Local theatre’s tales from the trenches

Rachel Levine reviews Infinithéâtre’s production of Alyson Grant’s award-winning script Trench Patterns, about an injured female vet’s return home after serving in Afghanistan.

James Soares-Correia and Patricia Summersett in Trench Patterns

The English CEGEP systems talent trenches run deep, most recently evidenced by Trench Patterns. Written by Alyson Grant, Dawson College’s chair of English, the play won her first prize in the 2011 Write-on-Q! competition. Infinitithéâtre’s production of it delivers an engaging study of the human side of war’s aftermath.

The play follows Canadian army captain Jacqueline (Patricia Summersett) as she recovers physically and emotionally from a disastrous tour of Afghanistan. Missing a leg, she must learn to walk with a prosthetic one. As her mobility progresses from bedridden to a noticeable limp, overcoming the decisions she made in her capacity as captain proves a more difficult obstacle. She is unable to forgive herself and come to terms with the inhumanity of military action.

Jacqueline’s story is paralleled by that of her great-grandmother’s boyfriend Jacques (Zach Fraser), a French-Canadian WWI soldier wrongly executed after being accused of desertion. Appearing as a ghost, or even just a projection of a damaged mind, Jacqueline latches on to his presence at the expense of the real world around her. The two share not only a military background, but also mirror each other — one a killer, the other killed. Between visits from her hippie mother (Diana Fajrajsl) and her psychiatrist (also Zach Fraser), Jacqueline struggles to give up the ghost.

The parallel stories and their revelation are among the many strengths of this play. Jacques’ story of desertion and execution is perhaps even more compelling than that of Jacqueline’s. The play uses letters, storytelling and film to tell of his romance with an English girl from Westmount, his death and its effects on subsequent generations — as if under a curse, blood on the hands of each generation affects the next.

Equally commendable are the play’s fully realized characters and snappy dialogue. Jacqueline is complex, smart and edgy. She armors herself with sarcasm, a trait that no doubt helped her weather her childhood, endure sexism in the army and take command of her soldiers in hostile situations. Now, her old defense system is an albatross around her neck and she struggles to stop pushing others away with her sharp tongue.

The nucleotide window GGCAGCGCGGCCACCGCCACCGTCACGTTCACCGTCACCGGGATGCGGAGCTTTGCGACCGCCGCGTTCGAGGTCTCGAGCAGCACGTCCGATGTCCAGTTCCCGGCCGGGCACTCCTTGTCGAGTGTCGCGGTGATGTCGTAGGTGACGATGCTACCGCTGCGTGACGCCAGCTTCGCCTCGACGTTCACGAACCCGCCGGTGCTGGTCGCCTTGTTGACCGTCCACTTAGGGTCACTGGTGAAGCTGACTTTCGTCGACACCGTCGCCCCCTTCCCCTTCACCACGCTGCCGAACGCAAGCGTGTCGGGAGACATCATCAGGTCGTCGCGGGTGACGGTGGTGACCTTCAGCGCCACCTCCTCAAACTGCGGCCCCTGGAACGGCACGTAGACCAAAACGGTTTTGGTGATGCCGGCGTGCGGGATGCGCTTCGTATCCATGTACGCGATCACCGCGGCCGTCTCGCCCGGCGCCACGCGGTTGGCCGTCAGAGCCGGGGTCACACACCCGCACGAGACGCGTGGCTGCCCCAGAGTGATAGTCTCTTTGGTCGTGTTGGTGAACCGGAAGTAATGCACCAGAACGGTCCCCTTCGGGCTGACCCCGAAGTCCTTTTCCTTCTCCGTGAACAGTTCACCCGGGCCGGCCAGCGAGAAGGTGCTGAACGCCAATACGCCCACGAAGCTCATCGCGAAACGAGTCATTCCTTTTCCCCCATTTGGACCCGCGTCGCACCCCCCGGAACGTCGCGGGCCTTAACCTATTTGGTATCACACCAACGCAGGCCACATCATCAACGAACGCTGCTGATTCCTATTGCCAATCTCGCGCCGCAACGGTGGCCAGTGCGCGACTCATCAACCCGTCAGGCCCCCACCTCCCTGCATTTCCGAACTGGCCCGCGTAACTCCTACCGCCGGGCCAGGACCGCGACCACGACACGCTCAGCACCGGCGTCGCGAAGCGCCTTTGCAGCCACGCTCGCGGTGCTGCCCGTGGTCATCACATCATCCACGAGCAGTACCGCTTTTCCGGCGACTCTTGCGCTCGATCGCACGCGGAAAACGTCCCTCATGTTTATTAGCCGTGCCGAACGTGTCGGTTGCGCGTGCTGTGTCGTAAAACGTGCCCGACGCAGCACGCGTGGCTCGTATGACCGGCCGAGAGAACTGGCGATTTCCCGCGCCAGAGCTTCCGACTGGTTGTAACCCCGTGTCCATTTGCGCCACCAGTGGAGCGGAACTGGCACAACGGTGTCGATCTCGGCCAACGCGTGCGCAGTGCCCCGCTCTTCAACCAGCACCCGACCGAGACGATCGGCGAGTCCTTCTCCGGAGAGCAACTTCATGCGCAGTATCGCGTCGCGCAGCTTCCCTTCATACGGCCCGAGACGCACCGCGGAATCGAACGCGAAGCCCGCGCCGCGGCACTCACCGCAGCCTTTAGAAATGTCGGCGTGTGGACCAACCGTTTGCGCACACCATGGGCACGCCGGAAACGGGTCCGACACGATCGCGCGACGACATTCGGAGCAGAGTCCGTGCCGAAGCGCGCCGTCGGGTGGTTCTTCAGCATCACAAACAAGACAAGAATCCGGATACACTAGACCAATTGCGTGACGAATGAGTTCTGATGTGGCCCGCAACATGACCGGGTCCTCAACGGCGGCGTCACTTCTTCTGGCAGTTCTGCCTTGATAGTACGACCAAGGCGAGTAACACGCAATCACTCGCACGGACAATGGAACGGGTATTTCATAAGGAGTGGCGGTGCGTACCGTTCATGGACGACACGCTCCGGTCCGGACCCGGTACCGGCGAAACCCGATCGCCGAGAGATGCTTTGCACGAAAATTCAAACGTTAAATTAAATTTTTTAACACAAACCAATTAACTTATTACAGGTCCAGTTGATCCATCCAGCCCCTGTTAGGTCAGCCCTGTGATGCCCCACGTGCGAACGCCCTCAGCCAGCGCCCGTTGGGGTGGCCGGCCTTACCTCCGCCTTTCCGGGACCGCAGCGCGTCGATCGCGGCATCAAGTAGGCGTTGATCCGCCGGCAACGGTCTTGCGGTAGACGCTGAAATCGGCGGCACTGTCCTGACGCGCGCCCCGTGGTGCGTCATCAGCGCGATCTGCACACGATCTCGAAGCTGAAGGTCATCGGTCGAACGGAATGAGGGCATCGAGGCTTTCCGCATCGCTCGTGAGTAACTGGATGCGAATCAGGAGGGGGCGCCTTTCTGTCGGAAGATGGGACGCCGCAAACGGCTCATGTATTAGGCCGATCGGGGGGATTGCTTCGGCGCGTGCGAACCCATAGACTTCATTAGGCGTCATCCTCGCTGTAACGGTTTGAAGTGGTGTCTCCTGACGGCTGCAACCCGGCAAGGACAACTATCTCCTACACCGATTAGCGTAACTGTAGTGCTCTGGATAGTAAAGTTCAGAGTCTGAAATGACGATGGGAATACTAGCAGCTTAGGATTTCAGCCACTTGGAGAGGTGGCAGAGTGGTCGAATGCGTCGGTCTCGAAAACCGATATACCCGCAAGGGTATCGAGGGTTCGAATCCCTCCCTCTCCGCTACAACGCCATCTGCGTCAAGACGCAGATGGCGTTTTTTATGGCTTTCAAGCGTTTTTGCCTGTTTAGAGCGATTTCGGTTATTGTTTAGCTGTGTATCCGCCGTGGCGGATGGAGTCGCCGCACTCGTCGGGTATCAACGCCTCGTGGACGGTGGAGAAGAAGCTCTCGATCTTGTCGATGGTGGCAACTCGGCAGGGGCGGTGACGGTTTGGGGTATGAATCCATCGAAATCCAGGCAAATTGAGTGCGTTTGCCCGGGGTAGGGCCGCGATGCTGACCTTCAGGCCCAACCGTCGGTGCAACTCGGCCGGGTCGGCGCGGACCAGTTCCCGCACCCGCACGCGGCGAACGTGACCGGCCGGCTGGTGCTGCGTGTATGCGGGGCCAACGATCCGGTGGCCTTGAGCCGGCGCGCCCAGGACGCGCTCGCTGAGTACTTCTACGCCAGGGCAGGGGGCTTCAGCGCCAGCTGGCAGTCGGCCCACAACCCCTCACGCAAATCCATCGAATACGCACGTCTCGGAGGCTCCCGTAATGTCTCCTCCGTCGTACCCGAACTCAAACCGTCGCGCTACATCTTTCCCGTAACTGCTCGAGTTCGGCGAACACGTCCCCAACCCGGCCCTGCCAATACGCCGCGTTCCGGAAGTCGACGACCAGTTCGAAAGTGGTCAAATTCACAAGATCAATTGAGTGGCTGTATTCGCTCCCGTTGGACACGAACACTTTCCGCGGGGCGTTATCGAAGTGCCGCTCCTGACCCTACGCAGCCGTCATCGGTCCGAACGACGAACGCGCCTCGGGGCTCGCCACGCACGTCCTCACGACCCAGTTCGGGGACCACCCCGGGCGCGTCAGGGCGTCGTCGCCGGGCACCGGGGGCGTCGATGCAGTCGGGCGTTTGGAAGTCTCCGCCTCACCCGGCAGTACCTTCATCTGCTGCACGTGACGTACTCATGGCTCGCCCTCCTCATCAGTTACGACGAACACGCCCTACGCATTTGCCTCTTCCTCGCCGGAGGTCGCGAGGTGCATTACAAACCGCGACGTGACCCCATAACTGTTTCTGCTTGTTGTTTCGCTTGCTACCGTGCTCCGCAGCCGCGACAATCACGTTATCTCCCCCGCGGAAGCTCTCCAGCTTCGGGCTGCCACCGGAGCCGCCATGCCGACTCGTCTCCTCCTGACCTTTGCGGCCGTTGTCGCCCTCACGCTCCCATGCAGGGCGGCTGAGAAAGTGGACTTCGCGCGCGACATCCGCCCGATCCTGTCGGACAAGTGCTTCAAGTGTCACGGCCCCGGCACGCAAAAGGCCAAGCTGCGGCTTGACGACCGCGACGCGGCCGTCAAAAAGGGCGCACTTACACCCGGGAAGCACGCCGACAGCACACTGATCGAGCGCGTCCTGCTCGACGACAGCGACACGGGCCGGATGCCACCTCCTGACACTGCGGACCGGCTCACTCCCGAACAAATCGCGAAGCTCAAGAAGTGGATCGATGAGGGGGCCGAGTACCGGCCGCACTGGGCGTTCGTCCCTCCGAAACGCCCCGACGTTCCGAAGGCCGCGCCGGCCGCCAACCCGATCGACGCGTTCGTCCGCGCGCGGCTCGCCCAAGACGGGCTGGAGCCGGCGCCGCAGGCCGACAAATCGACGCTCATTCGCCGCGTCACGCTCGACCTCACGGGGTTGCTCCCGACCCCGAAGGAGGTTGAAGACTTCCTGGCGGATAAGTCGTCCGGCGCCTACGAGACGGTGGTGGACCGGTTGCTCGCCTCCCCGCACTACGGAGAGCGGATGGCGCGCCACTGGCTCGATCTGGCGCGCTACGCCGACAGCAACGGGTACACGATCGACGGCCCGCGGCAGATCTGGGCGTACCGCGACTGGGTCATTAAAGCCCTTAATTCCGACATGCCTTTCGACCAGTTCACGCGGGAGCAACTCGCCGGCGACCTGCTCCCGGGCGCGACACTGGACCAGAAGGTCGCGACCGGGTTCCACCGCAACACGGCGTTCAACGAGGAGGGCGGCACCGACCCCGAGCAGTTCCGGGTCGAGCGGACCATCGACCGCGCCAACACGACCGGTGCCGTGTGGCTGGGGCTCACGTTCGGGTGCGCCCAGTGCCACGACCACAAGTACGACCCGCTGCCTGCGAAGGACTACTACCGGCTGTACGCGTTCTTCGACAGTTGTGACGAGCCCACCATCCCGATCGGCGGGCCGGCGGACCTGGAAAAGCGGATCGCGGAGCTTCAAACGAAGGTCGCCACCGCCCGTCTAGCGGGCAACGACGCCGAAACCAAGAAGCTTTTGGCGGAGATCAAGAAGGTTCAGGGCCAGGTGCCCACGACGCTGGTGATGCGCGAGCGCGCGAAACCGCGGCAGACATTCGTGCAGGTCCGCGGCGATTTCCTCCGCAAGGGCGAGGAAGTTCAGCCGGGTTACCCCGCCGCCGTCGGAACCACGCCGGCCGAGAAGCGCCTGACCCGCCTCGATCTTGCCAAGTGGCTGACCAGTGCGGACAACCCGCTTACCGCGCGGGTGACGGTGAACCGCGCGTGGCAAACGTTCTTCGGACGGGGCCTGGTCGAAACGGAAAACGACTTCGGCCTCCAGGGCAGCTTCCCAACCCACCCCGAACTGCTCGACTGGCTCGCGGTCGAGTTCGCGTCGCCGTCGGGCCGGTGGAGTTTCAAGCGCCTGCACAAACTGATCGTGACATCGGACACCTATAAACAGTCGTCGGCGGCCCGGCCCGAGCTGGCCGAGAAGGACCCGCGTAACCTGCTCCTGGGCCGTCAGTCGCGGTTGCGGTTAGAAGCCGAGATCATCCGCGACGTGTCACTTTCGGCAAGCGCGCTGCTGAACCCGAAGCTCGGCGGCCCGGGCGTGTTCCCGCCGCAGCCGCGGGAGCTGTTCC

In particular, Jacqueline’s mother is a prime target for her venom. Fajrajsl gives a juicy performance as the doting, ever-loving mother, hopeless in the face of her daughter’s rage and frustration. Fajrajsl balances between being a pushover and a bastion. She arrives at every visit bearing comfort food, then bears up against her daughter’s emotional onslaught with great dignity and pockets a few zingers of her own.

While the first three-quarters of the play braids together beautifully, Jacqueline’s final epiphany is not satisfying. All the innovative writing that allows us to follow Jacqueline’s story is more or less set aside and replaced with a page that could easily have come from a Psych 101 text. Ultimately, psychiatric appointments don’t make for good drama.

On the whole though, the production is engaging. Jacqueline is a likeable, identifiable individual. Her struggles are very real and her manner of dealing with them compelling. Grant’s play is a minefield of loaded exchanges between characters that capture the limits of communication under duress. The heavy subject is never cumbersome under Grant’s deft pen with a string of great observations about hospital food, army life and patronizing government documents. ■

Trench Patterns is on through Nov. 18, Bain St-Michel (5300 St-Dominique), 8 p.m., 2 p.m. matinée on Sundays, $12–25

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